Men’s conference put Deacon Weber on priesthood path

By Jeff Kurowski | The Compass | June 28, 2017

Hospitality of the people in the diocese attracted Deacon Weber

ALLOUEZ — Deacon Zach Weber anticipates the humbleness of the moment when he is ordained a priest on July 1 at St. Mary Church in Ledgeview.

“I don’t know if I will have a dry eye the whole time,” he said. “I will think of the sacrifices people have made for me. It’s all underserved. No one deserves to be a priest. It’s just God’s goodness.”

Deacon Zach Weber

Deacon Weber, by his own account, was an unlikely candidate for the priesthood while growing up in Howards Grove in the Archdiocese of Milwaukee.

“I was busy going through the motions,” he said about his faith life. “Going to confession was not something I did. I wasn’t really challenged in my faith. Sports and girls is what I lived for (during high school). I was also a troublemaker and class clown. I was being pulled in all different directions.”

Deacon Weber played football, basketball, baseball and competed in track. Following high school, he moved on to Upper Iowa University where he was a pitcher on the baseball team. A men’s conference during his sophomore year of college proved to be life changing. He was invited to the event by his older brother, PJ.

“My parents brought me up to be trusting in the church, but I never learned about the faith,” he said. “At the time, I had a girlfriend. I thought (going to the conference) would impress her. I remember seeing the young priests at the conference. The emcee said, ‘Your life will never be the same after today.’ I left changed forever. The men’s conference flipped my world upside down.”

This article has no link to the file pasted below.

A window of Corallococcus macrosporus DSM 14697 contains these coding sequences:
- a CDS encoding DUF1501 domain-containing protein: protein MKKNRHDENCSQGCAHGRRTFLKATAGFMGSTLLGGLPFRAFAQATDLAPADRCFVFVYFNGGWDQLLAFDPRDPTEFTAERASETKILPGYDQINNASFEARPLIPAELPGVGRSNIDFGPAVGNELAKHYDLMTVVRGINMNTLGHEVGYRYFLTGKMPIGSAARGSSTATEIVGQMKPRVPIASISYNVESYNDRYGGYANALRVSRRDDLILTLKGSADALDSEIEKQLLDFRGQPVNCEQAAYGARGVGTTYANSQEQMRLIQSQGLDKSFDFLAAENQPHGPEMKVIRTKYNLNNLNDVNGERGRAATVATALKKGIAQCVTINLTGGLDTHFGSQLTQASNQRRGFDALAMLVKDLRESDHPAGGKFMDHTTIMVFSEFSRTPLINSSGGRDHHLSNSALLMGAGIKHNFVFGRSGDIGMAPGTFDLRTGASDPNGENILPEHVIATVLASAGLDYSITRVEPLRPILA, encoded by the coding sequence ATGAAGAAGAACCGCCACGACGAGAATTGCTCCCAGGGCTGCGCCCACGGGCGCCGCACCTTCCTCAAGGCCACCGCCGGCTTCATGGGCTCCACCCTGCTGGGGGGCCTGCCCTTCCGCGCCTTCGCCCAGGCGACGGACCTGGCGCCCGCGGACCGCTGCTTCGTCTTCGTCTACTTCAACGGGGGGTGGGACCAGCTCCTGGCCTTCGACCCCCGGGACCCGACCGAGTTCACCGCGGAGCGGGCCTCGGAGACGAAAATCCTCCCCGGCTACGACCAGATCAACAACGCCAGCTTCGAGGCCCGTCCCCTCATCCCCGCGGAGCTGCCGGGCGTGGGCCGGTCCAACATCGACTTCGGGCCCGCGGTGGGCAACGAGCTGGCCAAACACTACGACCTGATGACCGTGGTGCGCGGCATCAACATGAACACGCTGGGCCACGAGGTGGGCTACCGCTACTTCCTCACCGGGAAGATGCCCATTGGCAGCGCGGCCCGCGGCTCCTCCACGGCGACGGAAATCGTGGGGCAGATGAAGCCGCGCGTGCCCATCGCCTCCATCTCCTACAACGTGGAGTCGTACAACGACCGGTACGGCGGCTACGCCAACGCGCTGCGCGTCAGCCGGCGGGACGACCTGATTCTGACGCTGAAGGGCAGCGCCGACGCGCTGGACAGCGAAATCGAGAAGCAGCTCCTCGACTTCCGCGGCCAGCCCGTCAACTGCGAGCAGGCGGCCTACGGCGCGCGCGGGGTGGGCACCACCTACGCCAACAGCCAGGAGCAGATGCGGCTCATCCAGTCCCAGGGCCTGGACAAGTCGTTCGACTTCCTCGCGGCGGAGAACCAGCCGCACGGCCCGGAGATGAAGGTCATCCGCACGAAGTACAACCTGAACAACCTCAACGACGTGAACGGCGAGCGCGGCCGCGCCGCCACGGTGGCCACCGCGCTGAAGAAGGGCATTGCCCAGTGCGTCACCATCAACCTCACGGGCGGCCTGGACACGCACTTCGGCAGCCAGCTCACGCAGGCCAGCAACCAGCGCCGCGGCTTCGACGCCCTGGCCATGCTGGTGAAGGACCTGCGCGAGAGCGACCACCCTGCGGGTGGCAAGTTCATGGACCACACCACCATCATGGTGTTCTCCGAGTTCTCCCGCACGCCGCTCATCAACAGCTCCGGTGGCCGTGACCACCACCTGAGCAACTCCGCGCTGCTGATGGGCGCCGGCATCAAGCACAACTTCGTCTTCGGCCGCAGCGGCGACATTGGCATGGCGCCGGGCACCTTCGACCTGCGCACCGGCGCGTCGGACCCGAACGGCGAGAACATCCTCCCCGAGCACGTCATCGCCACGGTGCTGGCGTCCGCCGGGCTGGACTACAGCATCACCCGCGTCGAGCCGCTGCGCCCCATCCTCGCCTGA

Health problems could have set Deacon Weber back in his renewed faith. Shortly after telling his family that he wanted to be a priest, his lungs started collapsing. He was diagnosed with spontaneous pneumothorax.

“The next two years, I was in and out of the hospital,” he explained. “I needed to deal with the fact (of whether) I was going to die or not. People bringing me the sacraments, lay ministers, seminarians on their Clinical Pastoral Education (CPE) experience and priests visiting my family and praying the rosary with them strengthened my faith.”

Deacon Weber applied to be a seminarian for the Milwaukee Archdiocese, but was instructed to wait a year. He began meeting priests from the Diocese of Green Bay.

“Fr. Tom Farrell kept saying, ‘We want you here in this diocese.’ Fr. Mark Vander Steeg encouraged me to reapply,” he said. “I felt more connected to the seminarians in this diocese. It’s not a huge jump. I drive two miles north and I’m in the Green Bay Diocese from where I live. The hospitality of the priests and lay people really made me feel at home.”

St. Mary Parish in Greenville became Deacon Weber’s home parish in the diocese.

“When I would go to that parish, there was life there — baptisms, lines for confession, adoration and vibrant youth ministry,” he said. “When you go somewhere with life, you want to be a part of it.”